Asida is a similar dumpling, served with ghee, honey and a thick date syrup called rub. Another Berber dish, bsisa, is made from a mixture of toasted grains ground with fenugreek, anise, cumin and sugar, which is then reconstituted with milk or water, then eaten with dates and figs. All of these easily transportable foods make perfect sense in a nomadic, pastoral culture. The Tuareg, a Saharan Berber tribe known as “the blue people” because of the indigo-dyed clothing that stains their skin, use the hot sand to cook their foods. Simple breads, whole eggs and potatoes are buried after first heating the sand with fire.
Since Libya is a Muslim nation, Ramadan is the season for many of the country’s favorite dishes. Soup is the preferred dish throughout the monthlong holiday, with each region having special variations made with lamb, chicken or fish. Harissa — which simply means paste — is different throughout North Africa, but in Libya it is a spicy red chile condiment served with everything from tagines to tuna sandwiches. Herby salads with grilled or pickled vegetables and fruits are common accompaniments, and you find myriad variations made with cucumber, tomato, yogurt, carrots and local sour apples.
Teatime is an important daily ritual throughout Libya. Family and friends gather to eat small pastries and sip unusually thick black tea served in three specific courses. The tea is boiled for 10 to 15 minutes, then sweetened and boiled again before being poured back and forth between two mugs at a great height to create a foaming head, and then served in tiny glasses. A second round is served, sometimes with added mint, and in the third round, glasses are filled with peanuts or almonds before being topped with tea.
There are restaurants throughout Libya, but they are frequented mainly by tourists. In general, most Libyans eat at home, seated on cushions at low tables. Much of the cuisine is eaten by hand or with bread. Spoons and forks are relatively recent additions to the table, the former having been introduced by the Ottomans, the latter by Italians.
Though foreign influence is strong in Libya’s cuisine, there has always been an indigenous resistance movement against occupiers. The Libyans remained colonized until after Italy dragged the region into World War II in support of its German allies. Their defeat left the region in Allied control, and in 1947 Italy gave up all claims.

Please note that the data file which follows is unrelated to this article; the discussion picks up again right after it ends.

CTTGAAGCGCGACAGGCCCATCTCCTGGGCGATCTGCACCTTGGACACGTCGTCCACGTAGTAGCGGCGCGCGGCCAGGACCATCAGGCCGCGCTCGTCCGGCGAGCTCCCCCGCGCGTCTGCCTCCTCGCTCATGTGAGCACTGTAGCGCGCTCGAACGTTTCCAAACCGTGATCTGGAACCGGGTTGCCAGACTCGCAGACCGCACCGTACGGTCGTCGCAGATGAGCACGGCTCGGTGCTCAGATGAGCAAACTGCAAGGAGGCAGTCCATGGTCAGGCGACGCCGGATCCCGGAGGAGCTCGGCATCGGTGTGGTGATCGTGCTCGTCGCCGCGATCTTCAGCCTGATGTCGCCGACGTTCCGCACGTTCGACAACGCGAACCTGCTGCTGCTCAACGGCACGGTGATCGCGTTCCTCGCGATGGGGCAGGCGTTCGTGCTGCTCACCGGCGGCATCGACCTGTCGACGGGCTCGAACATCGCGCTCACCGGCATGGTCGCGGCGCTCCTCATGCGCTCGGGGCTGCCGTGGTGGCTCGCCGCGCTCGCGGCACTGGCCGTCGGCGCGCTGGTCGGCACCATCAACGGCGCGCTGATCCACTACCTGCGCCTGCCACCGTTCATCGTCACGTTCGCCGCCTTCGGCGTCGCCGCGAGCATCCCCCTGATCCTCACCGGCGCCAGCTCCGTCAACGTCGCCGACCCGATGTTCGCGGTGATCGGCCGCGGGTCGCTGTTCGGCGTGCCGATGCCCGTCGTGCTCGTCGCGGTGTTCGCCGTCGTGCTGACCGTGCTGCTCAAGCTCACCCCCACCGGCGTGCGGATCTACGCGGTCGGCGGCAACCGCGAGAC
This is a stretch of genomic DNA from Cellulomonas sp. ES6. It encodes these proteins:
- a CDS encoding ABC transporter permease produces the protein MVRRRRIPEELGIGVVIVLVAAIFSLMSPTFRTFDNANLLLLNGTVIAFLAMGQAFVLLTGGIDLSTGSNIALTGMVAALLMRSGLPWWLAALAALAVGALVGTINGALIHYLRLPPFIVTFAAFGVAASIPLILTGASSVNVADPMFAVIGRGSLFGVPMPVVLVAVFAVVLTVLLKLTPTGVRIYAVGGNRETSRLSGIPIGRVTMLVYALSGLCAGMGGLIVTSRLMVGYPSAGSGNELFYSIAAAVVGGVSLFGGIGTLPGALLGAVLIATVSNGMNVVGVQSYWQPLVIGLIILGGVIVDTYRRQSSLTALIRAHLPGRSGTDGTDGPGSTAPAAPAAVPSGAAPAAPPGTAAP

The United Kingdom of Libya declared independence in 1951, ruled by the country’s only monarch, King Idris I. (Gotta like the optimism of naming yourself “the First.”) In 1959 substantial oil reserves were discovered, and one of the poorest countries in the world suddenly became incredibly wealthy. But instead of using the money to build Libya’s economy, King Idris’ government was riddled with corruption scandals, and that led to the 1969 coup staged by the Libyan Revolutionary Command Council under the leadership of — ta-da! — Muammar Gaddafi.
Gaddafi established the Libyan Arab Republic, directing government funds to public programs like free education and free health care. The country’s per capita income rose to one of the highest in Africa, which sounds pretty good — except the wealth was again concentrated among the ruling elite. Gaddafi’s support of rebel movements and terrorist groups, invasions of neighboring countries and strained relations with Western nations (including the furor over the 1988 bombing of Pan Am flight 103 over Lockerbie, Scotland) fueled opposition, leading to United Nations sanctions, which were eventually lifted. Meanwhile, the regime imposed medieval Islamic purification laws and campaigns of violence against dissidents, dubbed “the Green Terror,” resulting in mass incarcerations, assassinations (even overseas) and the world’s most censored press. These erratic policies and the neighboring uprisings in Tunisia and Egypt (part of the Arab Spring) fueled a civil war, and in 2011 the anti-Gaddafi National Transitional Council — backed by NATO forces — overthrew Gaddafi’s government and liberated Libya.
Unfortunately, four decades of autocratic rule had left no governmental infrastructure, providing a perfect nest for Islamic extremism. Now, multiple factions are fighting for control. Making matters worse, Libya is on the central migration route for African refugees heading to Europe, and therefore a prime target for human trafficking. In all respects, Libya is now a completely failed state.
But Libyans in the diaspora continue to celebrate their heritage and hold out hope of returning to what was once a beautiful nation. There are relatively few Libyan communities in the U.S., but a substantial community exists in the U.K. Unfortunately, its largest community, in Manchester, has long been a worrisome hotbed of extremist recruitment specifically targeting those of Libyan descent. Those fears were realized at the recent Ariana Grande concert. It’s a tragic culmination of centuries of tragic events. And it leaves me, as do most of the tales of these travel ban countries, feeling hopeless and helpless. My best defense is to learn as much as I can about these cultures and celebrate them in my kitchen. It does the victims of these atrocities little good, I know. But recognizing the humanity in these regions is all I’ve got. Follow me, won’t you, into the kitchen, and cook up some compassion.